Bottom line: it seems that no one on campus really has much to say about the layout or the architecture of the core of the campus which is probably a testament to a good plan and architecture. You can bet that if it wasn't done well, people would bitch and moan about it and that doesn't happen too often.
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Old 02-28-2008, 11:09 AM   #29
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Re: The New Bedford Thread

Thanks. Too bad UMass-Boston wasn't designed this well.
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Old 03-03-2008, 10:33 AM   #30
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Re: The New Bedford Thread

FINALLY! New Bedford is in the hunt for a downtown (waterfront) hotel.

Quote:
Originally Posted by Standard Times View Post
Downtown hotel land purchase closes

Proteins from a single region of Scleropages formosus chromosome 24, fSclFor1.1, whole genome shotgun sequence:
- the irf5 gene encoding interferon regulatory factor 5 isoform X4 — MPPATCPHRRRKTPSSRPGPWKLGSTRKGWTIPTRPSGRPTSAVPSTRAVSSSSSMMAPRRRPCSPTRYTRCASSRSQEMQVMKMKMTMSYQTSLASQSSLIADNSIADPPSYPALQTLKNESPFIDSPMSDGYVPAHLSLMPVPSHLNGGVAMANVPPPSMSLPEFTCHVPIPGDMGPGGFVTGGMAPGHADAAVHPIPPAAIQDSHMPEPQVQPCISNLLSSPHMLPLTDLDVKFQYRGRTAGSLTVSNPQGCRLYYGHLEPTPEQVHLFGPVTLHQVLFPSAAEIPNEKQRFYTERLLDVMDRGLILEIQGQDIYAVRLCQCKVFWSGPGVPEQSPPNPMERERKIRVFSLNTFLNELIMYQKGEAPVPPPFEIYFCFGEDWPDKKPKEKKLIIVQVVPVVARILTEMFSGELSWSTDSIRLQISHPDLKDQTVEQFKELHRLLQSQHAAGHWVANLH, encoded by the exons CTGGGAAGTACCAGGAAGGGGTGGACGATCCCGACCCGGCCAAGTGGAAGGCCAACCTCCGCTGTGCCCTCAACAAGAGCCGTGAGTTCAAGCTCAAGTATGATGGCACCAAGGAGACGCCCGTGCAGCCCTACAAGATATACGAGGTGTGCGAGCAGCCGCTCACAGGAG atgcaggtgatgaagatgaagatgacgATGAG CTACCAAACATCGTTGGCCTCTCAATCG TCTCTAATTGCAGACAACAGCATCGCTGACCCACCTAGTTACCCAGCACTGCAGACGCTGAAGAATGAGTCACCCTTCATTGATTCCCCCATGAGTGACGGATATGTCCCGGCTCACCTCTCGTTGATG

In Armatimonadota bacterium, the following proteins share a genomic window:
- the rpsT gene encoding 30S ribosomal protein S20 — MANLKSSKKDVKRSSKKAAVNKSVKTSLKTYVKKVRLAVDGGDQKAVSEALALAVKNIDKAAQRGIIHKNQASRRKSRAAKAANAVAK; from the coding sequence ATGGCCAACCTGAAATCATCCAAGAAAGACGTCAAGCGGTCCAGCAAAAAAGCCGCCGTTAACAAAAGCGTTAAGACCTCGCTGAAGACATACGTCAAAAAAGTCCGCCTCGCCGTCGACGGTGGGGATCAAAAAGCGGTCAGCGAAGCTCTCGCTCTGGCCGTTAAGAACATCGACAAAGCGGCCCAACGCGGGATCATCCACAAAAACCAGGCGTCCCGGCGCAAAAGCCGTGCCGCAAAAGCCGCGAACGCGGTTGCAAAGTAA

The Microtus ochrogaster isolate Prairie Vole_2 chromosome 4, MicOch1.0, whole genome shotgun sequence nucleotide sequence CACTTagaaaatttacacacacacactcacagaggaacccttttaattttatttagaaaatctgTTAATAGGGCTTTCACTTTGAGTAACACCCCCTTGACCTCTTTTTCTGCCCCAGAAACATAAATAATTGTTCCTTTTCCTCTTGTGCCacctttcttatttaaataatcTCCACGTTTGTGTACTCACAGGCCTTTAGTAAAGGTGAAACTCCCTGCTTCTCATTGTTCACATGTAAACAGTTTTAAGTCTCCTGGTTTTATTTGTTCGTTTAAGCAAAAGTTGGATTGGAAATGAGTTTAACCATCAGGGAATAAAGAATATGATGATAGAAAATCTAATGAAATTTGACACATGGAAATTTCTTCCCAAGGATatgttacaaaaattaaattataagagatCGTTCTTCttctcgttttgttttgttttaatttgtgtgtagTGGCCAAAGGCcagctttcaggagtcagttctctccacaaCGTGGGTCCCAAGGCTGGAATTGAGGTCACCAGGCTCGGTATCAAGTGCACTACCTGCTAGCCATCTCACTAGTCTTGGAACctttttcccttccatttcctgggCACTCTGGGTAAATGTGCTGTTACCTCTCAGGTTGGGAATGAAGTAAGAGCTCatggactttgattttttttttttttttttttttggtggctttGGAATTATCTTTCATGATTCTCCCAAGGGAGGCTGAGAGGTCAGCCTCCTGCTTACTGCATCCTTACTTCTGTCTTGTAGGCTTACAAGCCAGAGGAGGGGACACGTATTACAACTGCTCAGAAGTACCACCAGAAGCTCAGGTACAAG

By Joe Cohen
Standard-Times staff writer
March 03, 2008 6:00 AM

NEW BEDFORD ? A Westport-based development group completed the purchase last week of land along the city waterfront for a planned 100-room hotel.

The purchase by Lafrance Hospitality Co. marks the first hotel project in the city's economic development program, and provides a potential anchor for waterfront and downtown development.

In addition, the hotel could play a supporting role in the city's future if a casino were built.

Richard Lafrance, who heads the firm that will oversee the hotel's construction and operation, downplayed the land purchase, noting that a number of steps remain, including finalizing development plans and securing a hotel franchise.

Mr. Lafrance said Friday he believed he might be able to provide more substantive information in about two weeks.

The sale price was not disclosed, but it was believed to be in the $1.5 million to $2 million range. The property was assessed by the city at $1.3 million.

When Mr. Lafrance and city officials announced plans for the hotel in January, Mr. Lafrance indicated that a spring 2009 opening would be possible. Also in January, Mr. Lafrance indicated plans were for a "mid-scale" hotel ? above a budget hotel and below a luxury, high-priced hotel. At the time of the announcement, the hotel building being proposed was a low-rise, consisting of about four floors with amenities including an indoor pool.